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Physical activity assessed by activity monitor and doubly labeled water in children.
Med Sci Sports Exerc 2001; 33(2):275-81MS

Abstract

PURPOSE

To validate the Computer Science and Application's (CSA) activity monitor for assessment of the total amount of physical activity during two school-weeks in 9-yr-old children and to develop equations to predict total energy expenditure (TEE) and activity energy expenditure (AEE) from activity counts and anthropometric variables.

METHODS

A total of 26 children (15 boys and 11 girls, mean age 9.1 +/- 0.3 yr) were monitored for 14 consecutive days. TEE was simultaneously measured by the doubly labeled water method. Averaged activity counts (counts.min(-1)) were compared with data on: 1) TEE, 2) AEE = TEE minus basal metabolic rate (BMR; estimated from predictive equations), and 3) daily physical activity level (PAL = TEE/BMR).

RESULTS

Physical activity determined by activity counts was significantly related to the data on energy expenditures: TEE (r = 0.39; P < 0.05), AEE (r = 0.54; P < 0.01), and PAL (r = 0.58; P < 0.01). Multiple stepwise regression analysis showed that TEE was significantly influenced by gender, body composition (body weight or fat free mass), and activity counts (R(2) = 0.54--0.60). AEE was significantly influenced by activity counts and gender (R(2) = 0.45). There were no significant differences between activity counts and PAL in discriminating among activity levels with "low" (PAL < 1.56), "moderate" (1.57 < or = PAL > or = 1.81), and "high" (PAL > 1.81) intensity.

CONCLUSION

Activity counts from the CSA activity monitor seems to be a useful measure of the total amount of physical activity in 9-yr-old children. Activity counts contributed significantly to the explained variation in TEE and was the best predictor of AEE.

Authors+Show Affiliations

Unit for Preventive Nutrition, Department of Medical Nutrition, Karolinska Institutet, Stockholm, Sweden. ulf.eklund@ioh.oru.seNo affiliation info availableNo affiliation info availableNo affiliation info availableNo affiliation info availableNo affiliation info availableNo affiliation info availableNo affiliation info available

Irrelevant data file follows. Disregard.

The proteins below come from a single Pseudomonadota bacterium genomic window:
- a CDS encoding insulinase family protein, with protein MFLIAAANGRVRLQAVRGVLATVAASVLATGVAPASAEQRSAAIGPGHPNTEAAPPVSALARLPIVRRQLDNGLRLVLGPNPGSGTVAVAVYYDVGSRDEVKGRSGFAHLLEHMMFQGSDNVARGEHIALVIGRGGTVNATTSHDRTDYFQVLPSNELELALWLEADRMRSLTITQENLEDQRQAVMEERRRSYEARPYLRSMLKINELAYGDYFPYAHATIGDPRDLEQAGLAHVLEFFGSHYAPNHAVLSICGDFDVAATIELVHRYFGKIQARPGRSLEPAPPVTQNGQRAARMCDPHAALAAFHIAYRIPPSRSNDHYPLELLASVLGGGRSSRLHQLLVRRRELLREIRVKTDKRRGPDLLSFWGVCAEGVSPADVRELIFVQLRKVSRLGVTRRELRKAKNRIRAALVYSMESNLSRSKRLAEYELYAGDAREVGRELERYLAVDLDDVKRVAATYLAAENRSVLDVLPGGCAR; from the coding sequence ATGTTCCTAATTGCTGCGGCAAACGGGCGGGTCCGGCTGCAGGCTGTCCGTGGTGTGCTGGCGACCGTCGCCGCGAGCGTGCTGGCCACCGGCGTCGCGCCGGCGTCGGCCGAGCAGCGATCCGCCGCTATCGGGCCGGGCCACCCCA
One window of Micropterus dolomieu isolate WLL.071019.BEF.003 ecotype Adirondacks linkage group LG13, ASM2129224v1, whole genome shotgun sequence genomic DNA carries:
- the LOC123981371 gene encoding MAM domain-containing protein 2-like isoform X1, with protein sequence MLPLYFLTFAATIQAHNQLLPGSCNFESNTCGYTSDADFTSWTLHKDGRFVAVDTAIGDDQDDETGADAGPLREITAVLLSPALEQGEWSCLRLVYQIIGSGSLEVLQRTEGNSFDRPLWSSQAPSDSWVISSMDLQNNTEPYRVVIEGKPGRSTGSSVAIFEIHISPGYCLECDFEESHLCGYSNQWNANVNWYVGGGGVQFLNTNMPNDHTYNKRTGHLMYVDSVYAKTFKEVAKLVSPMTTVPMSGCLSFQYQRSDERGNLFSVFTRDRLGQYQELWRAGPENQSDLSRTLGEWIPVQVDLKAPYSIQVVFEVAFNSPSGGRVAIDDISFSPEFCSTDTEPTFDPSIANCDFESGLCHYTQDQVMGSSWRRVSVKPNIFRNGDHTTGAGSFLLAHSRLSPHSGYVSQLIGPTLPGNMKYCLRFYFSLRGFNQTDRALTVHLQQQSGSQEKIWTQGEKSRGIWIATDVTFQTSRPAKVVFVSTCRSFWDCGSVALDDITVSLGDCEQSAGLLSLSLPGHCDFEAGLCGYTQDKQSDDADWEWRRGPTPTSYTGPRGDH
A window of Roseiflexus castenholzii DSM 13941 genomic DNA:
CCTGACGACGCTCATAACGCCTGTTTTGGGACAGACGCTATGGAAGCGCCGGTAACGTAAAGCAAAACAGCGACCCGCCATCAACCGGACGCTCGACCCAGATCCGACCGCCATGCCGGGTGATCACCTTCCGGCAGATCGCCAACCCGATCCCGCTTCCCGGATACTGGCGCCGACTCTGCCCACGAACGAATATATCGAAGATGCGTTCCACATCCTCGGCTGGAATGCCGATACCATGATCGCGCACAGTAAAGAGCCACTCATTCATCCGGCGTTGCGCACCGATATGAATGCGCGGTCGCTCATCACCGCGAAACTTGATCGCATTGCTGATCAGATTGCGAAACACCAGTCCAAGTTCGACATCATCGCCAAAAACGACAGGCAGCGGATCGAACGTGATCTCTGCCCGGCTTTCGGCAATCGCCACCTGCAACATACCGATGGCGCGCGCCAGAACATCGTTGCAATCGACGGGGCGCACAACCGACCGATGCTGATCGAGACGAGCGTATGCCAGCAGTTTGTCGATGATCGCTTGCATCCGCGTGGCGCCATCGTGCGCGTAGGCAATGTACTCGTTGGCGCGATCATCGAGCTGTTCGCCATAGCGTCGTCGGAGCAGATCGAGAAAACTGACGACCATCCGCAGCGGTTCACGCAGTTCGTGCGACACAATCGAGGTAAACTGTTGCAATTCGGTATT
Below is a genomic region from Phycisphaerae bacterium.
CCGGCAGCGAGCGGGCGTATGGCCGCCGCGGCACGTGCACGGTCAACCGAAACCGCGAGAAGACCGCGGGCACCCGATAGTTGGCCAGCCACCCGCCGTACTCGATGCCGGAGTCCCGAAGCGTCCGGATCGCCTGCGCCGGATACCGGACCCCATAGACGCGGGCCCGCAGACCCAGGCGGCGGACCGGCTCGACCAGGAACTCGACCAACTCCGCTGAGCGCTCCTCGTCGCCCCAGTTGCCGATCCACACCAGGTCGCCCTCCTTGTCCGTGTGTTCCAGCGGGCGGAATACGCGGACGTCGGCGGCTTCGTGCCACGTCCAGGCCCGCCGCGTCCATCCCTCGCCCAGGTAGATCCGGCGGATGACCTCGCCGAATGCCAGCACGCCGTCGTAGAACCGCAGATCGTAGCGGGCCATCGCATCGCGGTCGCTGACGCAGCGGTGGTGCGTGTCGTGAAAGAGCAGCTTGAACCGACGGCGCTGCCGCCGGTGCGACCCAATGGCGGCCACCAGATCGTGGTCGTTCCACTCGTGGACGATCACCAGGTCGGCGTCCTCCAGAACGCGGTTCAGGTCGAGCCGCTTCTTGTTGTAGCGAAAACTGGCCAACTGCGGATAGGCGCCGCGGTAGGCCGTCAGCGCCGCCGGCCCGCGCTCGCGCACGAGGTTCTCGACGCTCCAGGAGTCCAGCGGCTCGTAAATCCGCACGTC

Pub Type(s)

Evaluation Study
Journal Article
Research Support, Non-U.S. Gov't

Language

eng

PubMed ID

11224818

Citation

Ekelund, U, et al. "Physical Activity Assessed By Activity Monitor and Doubly Labeled Water in Children." Medicine and Science in Sports and Exercise, vol. 33, no. 2, 2001, pp. 275-81.
Ekelund U, Sjöström M, Yngve A, et al. Physical activity assessed by activity monitor and doubly labeled water in children. Med Sci Sports Exerc. 2001;33(2):275-81.
Ekelund, U., Sjöström, M., Yngve, A., Poortvliet, E., Nilsson, A., Froberg, K., ... Westerterp, K. (2001). Physical activity assessed by activity monitor and doubly labeled water in children. Medicine and Science in Sports and Exercise, 33(2), pp. 275-81.
Ekelund U, et al. Physical Activity Assessed By Activity Monitor and Doubly Labeled Water in Children. Med Sci Sports Exerc. 2001;33(2):275-81. PubMed PMID: 11224818.
* Article titles in AMA citation format should be in sentence-case
TY - JOUR T1 - Physical activity assessed by activity monitor and doubly labeled water in children. AU - Ekelund,U, AU - Sjöström,M, AU - Yngve,A, AU - Poortvliet,E, AU - Nilsson,A, AU - Froberg,K, AU - Wedderkopp,N, AU - Westerterp,K, PY - 2001/2/27/pubmed PY - 2001/5/22/medline PY - 2001/2/27/entrez SP - 275 EP - 81 JF - Medicine and science in sports and exercise JO - Med Sci Sports Exerc VL - 33 IS - 2 N2 - PURPOSE: To validate the Computer Science and Application's (CSA) activity monitor for assessment of the total amount of physical activity during two school-weeks in 9-yr-old children and to develop equations to predict total energy expenditure (TEE) and activity energy expenditure (AEE) from activity counts and anthropometric variables. METHODS: A total of 26 children (15 boys and 11 girls, mean age 9.1 +/- 0.3 yr) were monitored for 14 consecutive days. TEE was simultaneously measured by the doubly labeled water method. Averaged activity counts (counts.min(-1)) were compared with data on: 1) TEE, 2) AEE = TEE minus basal metabolic rate (BMR; estimated from predictive equations), and 3) daily physical activity level (PAL = TEE/BMR). RESULTS: Physical activity determined by activity counts was significantly related to the data on energy expenditures: TEE (r = 0.39; P < 0.05), AEE (r = 0.54; P < 0.01), and PAL (r = 0.58; P < 0.01). Multiple stepwise regression analysis showed that TEE was significantly influenced by gender, body composition (body weight or fat free mass), and activity counts (R(2) = 0.54--0.60). AEE was significantly influenced by activity counts and gender (R(2) = 0.45). There were no significant differences between activity counts and PAL in discriminating among activity levels with "low" (PAL < 1.56), "moderate" (1.57 < or = PAL > or = 1.81), and "high" (PAL > 1.81) intensity. CONCLUSION: Activity counts from the CSA activity monitor seems to be a useful measure of the total amount of physical activity in 9-yr-old children. Activity counts contributed significantly to the explained variation in TEE and was the best predictor of AEE. SN - 0195-9131 UR - https://www.unboundmedicine.com/medline/citation/11224818/Physical_activity_assessed_by_activity_monitor_and_doubly_labeled_water_in_children_ L2 - http://dx.doi.org/10.1097/00005768-200102000-00017 DB - PRIME DP - Unbound Medicine ER -